Teachers partner, expand insight
While a form of team planning has been part of teaching in the Lansing school district for years, administrators are taking it one step further this year by creating Professional Learning Communities that are considered one of the top priorities in the future success of Lansing students.
These communities are being formed in all of Lansing's four schools where regular time is being scheduled for teachers to come together for learning within a supportive, self-created community.
Donna Hughes, assistant superintendent of Lansing schools, said the communities would allow teachers to build a culture that is based on collaboration, which in the end should allow for every student to get equal access to the curriculum.
"Whenever you communicate, everyone benefits," Hughes said.
Her hope is that the learning communities will allow teachers to become less isolated and begin communicating to help the education process become less fragmented. With everyone supportive of the goal to provide equal opportunity learning to all students, Hughes said there was no doubt the learning communities would be a success.
At the beginning of the school year, a special Curriculum Leaders Group met to discuss the idea of Professional Learning Communities. They looked at research and discussed the feasibility of extra meeting times in Lansing's schools and, in the end, Hughes said they decided it was a valuable venture.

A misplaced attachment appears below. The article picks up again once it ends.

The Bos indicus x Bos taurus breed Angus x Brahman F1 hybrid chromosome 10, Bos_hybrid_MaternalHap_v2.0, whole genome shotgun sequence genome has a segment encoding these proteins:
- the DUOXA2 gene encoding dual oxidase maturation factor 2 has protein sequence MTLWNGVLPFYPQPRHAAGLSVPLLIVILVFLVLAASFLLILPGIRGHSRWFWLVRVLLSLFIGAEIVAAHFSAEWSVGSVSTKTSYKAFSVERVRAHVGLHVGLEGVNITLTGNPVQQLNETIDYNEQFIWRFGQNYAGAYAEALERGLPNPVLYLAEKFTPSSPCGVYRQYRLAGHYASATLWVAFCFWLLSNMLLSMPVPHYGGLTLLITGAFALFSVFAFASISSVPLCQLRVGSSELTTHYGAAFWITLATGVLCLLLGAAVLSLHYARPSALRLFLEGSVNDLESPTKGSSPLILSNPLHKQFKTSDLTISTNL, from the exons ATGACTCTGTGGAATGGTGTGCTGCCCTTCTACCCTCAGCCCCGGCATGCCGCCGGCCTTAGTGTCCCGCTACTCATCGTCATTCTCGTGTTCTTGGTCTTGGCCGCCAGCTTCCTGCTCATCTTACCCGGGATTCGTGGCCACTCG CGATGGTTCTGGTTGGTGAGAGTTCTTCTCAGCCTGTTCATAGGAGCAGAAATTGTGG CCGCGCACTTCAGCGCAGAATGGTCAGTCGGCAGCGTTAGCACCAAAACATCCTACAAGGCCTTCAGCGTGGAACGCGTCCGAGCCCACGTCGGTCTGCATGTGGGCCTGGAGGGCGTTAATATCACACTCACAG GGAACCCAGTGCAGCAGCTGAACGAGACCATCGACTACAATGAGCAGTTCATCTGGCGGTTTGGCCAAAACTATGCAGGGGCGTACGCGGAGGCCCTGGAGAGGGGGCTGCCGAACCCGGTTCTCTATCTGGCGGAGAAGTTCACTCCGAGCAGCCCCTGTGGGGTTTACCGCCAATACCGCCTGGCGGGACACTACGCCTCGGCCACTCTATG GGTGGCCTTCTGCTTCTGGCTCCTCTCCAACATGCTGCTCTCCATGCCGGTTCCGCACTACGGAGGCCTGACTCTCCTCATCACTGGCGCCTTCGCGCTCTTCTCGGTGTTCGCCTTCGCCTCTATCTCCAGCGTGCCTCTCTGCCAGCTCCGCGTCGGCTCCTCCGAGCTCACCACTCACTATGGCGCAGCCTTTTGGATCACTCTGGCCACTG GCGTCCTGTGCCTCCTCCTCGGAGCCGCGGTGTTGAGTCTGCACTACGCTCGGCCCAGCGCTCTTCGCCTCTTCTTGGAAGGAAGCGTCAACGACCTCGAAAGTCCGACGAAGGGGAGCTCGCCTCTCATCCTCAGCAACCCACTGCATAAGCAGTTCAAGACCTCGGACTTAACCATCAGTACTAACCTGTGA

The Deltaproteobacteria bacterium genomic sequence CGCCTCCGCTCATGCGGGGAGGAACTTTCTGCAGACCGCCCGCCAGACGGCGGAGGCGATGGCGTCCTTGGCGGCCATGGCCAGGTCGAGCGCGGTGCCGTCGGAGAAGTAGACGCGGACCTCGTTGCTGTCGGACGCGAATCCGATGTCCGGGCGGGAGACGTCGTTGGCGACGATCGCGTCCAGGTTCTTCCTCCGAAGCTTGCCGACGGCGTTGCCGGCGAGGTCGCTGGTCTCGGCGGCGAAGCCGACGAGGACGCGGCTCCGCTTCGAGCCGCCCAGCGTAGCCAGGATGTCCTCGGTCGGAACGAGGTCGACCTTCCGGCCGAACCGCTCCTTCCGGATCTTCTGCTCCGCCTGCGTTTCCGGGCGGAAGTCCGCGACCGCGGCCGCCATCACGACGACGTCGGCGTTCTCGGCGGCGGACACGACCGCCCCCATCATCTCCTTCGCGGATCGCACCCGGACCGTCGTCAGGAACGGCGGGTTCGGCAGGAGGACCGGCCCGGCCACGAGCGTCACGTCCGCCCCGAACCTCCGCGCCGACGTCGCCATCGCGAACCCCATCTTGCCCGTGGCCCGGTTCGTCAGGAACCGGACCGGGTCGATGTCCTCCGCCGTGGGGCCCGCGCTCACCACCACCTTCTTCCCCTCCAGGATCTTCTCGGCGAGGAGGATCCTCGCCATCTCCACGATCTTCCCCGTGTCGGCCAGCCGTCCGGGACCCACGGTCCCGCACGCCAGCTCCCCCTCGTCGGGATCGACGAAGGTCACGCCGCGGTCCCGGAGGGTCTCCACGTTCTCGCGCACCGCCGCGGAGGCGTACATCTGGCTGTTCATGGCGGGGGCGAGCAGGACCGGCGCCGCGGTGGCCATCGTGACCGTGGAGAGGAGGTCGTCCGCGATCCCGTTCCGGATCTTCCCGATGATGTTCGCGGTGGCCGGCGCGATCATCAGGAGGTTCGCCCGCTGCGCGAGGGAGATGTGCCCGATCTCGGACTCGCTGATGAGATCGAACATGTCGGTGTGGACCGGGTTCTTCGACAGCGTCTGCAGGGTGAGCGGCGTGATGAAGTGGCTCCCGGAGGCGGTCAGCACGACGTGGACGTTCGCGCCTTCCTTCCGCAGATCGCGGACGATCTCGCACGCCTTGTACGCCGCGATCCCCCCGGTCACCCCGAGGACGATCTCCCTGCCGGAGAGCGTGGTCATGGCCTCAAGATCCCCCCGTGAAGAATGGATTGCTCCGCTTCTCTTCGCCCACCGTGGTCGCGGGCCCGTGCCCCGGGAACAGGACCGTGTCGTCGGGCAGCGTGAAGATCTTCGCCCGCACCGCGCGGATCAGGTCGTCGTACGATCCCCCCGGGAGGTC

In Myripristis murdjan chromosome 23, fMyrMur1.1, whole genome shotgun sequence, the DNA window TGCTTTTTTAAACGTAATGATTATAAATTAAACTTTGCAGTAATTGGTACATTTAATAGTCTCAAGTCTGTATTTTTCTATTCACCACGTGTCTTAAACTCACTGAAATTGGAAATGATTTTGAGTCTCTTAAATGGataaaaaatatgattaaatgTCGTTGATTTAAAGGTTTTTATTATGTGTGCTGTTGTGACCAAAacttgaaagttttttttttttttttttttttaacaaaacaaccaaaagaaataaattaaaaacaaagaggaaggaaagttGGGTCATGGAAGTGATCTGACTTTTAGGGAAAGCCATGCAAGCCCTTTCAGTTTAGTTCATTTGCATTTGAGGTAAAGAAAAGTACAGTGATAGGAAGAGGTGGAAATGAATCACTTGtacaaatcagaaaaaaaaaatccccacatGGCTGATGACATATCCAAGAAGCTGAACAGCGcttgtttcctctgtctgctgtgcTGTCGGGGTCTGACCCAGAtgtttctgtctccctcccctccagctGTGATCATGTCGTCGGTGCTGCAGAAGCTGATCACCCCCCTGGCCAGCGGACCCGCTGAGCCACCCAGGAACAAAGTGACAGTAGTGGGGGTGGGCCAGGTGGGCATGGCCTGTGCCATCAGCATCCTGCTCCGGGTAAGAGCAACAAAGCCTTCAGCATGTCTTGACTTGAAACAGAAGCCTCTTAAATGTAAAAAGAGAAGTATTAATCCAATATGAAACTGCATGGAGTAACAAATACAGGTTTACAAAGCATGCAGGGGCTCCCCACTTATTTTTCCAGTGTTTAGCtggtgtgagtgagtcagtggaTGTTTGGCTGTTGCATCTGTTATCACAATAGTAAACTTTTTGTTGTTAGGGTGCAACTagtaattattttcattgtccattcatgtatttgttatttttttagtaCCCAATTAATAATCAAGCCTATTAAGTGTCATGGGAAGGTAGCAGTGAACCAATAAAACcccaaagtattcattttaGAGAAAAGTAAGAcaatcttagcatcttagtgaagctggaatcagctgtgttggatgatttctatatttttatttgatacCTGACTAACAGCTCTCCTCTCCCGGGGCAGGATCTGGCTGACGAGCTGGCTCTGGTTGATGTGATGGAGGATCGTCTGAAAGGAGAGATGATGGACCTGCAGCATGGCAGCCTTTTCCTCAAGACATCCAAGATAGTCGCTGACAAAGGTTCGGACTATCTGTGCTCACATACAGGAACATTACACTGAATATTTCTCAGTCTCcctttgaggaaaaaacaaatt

At Lansing High School, principal Steve Dike said it was a challenge to establish the small learning communities because the nature of high school was that every student saw about seven different teachers throughout the day. That, however, did not deter Dike, who said he saw the need for more open communication.
Dike divided teachers into cross-sectional groups that focused on departmental, grade level and school improvement issues. Each week is designated to one of the groups to meet.
Historically, Dike said, administrators and counselors meet to discuss the same topics, but he said by bringing teachers into the mix, the school is benefiting from the perspective of the people on the front lines with the students everyday.
He said that in the high school atmosphere, it is so easy for teachers to be isolated to their own island and not really understand what is happening with the students on a different level than the one class where they see them.
Dike said already he is seeing the teachers begin to reach out to their colleagues and provide teachers in other departments insight on certain teaching methods they found to work with particular students. Dike added that he hoped that the communication would also lead to smoother transitions as students moved up grade levels.
The transition to a new grade level is also a concern for Lansing Elementary principal Tim Newton. He said that the learning communities would help teachers focus on essential elements of the curriculum that would benefit students as they moved on in school.
He said it is impossible to learn an entire curriculum set up by state standards, but by discussing among teachers what is most important, teachers can stop only teaching and focus on learning.
Newton said that learning takes more time, so by establishing goals teachers won't have to waste theirs or the students' time rushing to lightly touch on every topic.
"You can have a teacher go out there and do a perfect textbook class, but if the kids aren't learning, something needs to change," he said.
The teachers in the elementary school are broken up into teams among grade levels as well as a team for special sections such as art, music and physical education.